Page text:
"You talk strangely, Olaf," she said, "and were it not known to be otherwise, some might hold that you are a coward. Yet it was no coward who leapt alone on board the battle ship, or who slew the great white bear to save Steinar's life. I do not understand you, Olaf, you who have doubts as to the killing of men. How does a man grow great except upon the blood of others? It is that which fats him. How does the wolf live? How does the kite live? How does Odin fill Valhalla? By death, always by death."

"I cannot answer you," I said; "yet I hold that somewhere there is an answer which I do not know, since wrong can never be the right."

Then, as she did not seem to understand, I began to talk of other things, but from that moment I felt as though a veil swung between me and Iduna. Her beauty held my flesh, but some other part in me turned away from her. We were different.

When we reached the hall we met Steinar, who was lingering near the door. He ran forward and helped Iduna to dismount, then said:

"Olaf, I know that you must not overtire yourself as yet, but your lady has told me that she desires to see the sunset from Odin's Mount. Have I your leave to take her there?"

"I do not yet need Olaf's leave to walk abroad, though some few days hence it may be different," broke in Iduna, with a merry laugh, before I could answer. "Come, lord Steinar, let us go and see this sunset whereof you talk so much."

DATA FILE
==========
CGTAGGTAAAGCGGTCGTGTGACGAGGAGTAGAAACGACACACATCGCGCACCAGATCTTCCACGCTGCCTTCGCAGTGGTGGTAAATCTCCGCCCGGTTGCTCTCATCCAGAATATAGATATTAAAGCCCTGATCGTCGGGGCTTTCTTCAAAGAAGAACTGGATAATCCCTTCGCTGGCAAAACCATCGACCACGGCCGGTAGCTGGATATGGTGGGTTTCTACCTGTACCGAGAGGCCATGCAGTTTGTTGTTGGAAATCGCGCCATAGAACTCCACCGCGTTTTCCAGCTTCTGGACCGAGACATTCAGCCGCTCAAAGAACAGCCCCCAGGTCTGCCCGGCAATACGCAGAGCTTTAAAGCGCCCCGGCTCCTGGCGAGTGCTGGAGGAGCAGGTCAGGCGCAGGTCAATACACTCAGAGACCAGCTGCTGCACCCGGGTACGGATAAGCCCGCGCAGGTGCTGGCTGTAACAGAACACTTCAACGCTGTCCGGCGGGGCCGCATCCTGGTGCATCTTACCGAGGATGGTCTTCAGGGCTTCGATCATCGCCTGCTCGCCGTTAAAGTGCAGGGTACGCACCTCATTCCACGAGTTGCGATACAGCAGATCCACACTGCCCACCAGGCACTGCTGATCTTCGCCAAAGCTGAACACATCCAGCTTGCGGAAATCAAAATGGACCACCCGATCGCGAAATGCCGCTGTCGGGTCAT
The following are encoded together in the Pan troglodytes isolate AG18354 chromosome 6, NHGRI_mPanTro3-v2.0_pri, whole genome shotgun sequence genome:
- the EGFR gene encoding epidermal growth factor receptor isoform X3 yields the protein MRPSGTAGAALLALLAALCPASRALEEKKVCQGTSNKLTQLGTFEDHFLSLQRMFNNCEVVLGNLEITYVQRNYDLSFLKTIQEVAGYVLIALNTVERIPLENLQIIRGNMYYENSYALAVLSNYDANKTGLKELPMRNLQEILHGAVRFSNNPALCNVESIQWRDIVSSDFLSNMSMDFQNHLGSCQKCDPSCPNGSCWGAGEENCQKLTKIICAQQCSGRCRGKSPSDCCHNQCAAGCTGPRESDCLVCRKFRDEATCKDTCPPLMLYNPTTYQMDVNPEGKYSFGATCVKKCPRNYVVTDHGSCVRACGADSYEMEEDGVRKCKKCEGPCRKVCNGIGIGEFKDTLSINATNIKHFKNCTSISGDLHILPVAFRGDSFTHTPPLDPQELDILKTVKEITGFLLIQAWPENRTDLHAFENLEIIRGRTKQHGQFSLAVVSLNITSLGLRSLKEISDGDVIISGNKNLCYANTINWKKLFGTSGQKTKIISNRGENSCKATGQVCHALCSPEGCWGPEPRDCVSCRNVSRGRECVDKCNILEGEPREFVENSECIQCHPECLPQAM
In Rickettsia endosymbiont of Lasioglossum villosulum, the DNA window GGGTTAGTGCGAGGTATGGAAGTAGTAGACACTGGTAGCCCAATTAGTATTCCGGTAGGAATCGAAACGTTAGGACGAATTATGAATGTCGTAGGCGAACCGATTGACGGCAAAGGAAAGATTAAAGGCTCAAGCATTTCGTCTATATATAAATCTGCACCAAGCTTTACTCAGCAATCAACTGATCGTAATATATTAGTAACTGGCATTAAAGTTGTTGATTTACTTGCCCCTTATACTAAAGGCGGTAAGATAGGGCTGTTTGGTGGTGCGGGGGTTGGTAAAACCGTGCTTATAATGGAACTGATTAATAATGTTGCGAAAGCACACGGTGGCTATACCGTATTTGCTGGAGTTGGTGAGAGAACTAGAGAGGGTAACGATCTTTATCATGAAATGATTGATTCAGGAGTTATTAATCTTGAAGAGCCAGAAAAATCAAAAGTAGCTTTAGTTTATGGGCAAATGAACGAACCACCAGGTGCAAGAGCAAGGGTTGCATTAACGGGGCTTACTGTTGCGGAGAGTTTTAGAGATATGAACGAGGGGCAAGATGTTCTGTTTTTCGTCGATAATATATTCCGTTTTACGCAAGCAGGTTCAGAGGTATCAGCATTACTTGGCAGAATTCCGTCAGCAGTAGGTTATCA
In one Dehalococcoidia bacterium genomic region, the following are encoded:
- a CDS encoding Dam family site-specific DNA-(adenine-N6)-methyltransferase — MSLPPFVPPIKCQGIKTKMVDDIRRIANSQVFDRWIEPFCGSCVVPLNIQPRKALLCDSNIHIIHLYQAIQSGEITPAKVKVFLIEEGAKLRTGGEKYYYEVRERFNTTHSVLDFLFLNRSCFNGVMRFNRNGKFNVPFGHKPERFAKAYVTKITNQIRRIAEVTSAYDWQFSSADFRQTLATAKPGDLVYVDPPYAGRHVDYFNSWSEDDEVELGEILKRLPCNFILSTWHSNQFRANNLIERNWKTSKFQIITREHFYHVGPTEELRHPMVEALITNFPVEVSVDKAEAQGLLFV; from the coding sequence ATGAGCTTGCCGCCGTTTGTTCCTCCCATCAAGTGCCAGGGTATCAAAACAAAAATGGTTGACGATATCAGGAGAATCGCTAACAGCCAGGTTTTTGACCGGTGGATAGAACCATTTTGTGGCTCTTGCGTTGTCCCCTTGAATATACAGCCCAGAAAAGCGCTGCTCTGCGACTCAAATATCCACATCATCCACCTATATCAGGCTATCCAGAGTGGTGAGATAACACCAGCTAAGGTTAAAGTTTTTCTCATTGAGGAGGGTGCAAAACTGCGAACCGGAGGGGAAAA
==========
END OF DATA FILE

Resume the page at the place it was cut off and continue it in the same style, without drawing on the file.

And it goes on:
"Yes, go," I said, "only do not stay too long, for I think a storm comes up. But who is that has taught Steinar to love sunsets?"

So they went, and before they had been gone an hour the storm broke as I had foreseen. First came wind, and with it hail, and after that thunder and great darkness, lit up from time to time by pulsing lightning.

"Steinar and Iduna do not return. I am afraid for them," I said at last to Freydisa.

"Then why do you not go to seek them?" she asked with a little laugh.

"I think I will," I said.

"If so, I will come with you, Olaf, for you still need a nurse, though, for my part, I hold that the lord Steinar and the lady Iduna can guard themselves as well as most folk. No, I am wrong. I mean that the lady Iduna can guard herself and the lord Steinar. Now, be not angry. Here's your cloak."

So we started, for I was urged to this foolish journey by some impulse that I could not master. There were two ways of reaching Odin's Mount; one, the shorter, over the rocks and through the forest land. The other, the longer, ran across the open plain, between the many earth tombs of the dead who had lived thousands of years before, and past the great mound in which it was said that a warrior of long ago, who was named the Wanderer, lay buried. Because of the darkness we chose this latter road, and presently found ourselves beneath the great mass of the Wanderer's Mount. Now the darkness was intense, and the lightning grew rare, for the hail and rain had ceased and the storm was rolling away.

"My counsel is," said Freydisa, "that we wait here until the moon rises, which it should do soon. When the wind has driven away the clouds it will show us our path, but if we go on in this darkness we shall fall into some pit. It is not cold to-night, and you will take no harm."

"No, indeed," I answered, "for now I am as strong again as ever I

The Wanderer's Necklace - 6/53